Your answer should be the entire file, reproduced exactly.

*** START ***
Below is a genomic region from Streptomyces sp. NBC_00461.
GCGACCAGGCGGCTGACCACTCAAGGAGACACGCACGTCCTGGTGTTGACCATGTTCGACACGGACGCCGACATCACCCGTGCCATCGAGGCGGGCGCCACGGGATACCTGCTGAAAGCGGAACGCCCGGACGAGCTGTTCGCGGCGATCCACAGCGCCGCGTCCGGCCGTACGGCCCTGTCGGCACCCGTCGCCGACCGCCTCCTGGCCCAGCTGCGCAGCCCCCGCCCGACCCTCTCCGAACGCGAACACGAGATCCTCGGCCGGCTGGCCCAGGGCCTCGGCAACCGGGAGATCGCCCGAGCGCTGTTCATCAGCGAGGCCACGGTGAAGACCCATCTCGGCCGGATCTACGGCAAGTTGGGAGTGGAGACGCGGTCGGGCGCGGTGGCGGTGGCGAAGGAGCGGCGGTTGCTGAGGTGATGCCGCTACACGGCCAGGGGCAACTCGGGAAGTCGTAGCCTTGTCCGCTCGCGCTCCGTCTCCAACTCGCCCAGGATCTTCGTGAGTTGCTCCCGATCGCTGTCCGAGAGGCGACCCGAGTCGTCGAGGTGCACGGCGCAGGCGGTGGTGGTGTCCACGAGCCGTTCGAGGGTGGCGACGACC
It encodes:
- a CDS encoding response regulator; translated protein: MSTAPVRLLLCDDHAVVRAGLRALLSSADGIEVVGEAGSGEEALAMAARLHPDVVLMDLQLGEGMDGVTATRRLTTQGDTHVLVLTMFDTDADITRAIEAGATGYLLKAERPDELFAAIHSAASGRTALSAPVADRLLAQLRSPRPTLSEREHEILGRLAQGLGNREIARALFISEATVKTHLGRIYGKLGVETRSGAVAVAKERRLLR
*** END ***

Below is a genomic region from Streptomyces sp. NBC_00461.
GCGACCAGGCGGCTGACCACTCAAGGAGACACGCACGTCCTGGTGTTGACCATGTTCGACACGGACGCCGACATCACCCGTGCCATCGAGGCGGGCGCCACGGGATACCTGCTGAAAGCGGAACGCCCGGACGAGCTGTTCGCGGCGATCCACAGCGCCGCGTCCGGCCGTACGGCCCTGTCGGCACCCGTCGCCGACCGCCTCCTGGCCCAGCTGCGCAGCCCCCGCCCGACCCTCTCCGAACGCGAACACGAGATCCTCGGCCGGCTGGCCCAGGGCCTCGGCAACCGGGAGATCGCCCGAGCGCTGTTCATCAGCGAGGCCACGGTGAAGACCCATCTCGGCCGGATCTACGGCAAGTTGGGAGTGGAGACGCGGTCGGGCGCGGTGGCGGTGGCGAAGGAGCGGCGGTTGCTGAGGTGATGCCGCTACACGGCCAGGGGCAACTCGGGAAGTCGTAGCCTTGTCCGCTCGCGCTCCGTCTCCAACTCGCCCAGGATCTTCGTGAGTTGCTCCCGATCGCTGTCCGAGAGGCGACCCGAGTCGTCGAGGTGCACGGCGCAGGCGGTGGTGGTGTCCACGAGCCGTTCGAGGGTGGCGACGACC
It encodes:
- a CDS encoding response regulator; translated protein: MSTAPVRLLLCDDHAVVRAGLRALLSSADGIEVVGEAGSGEEALAMAARLHPDVVLMDLQLGEGMDGVTATRRLTTQGDTHVLVLTMFDTDADITRAIEAGATGYLLKAERPDELFAAIHSAASGRTALSAPVADRLLAQLRSPRPTLSEREHEILGRLAQGLGNREIARALFISEATVKTHLGRIYGKLGVETRSGAVAVAKERRLLR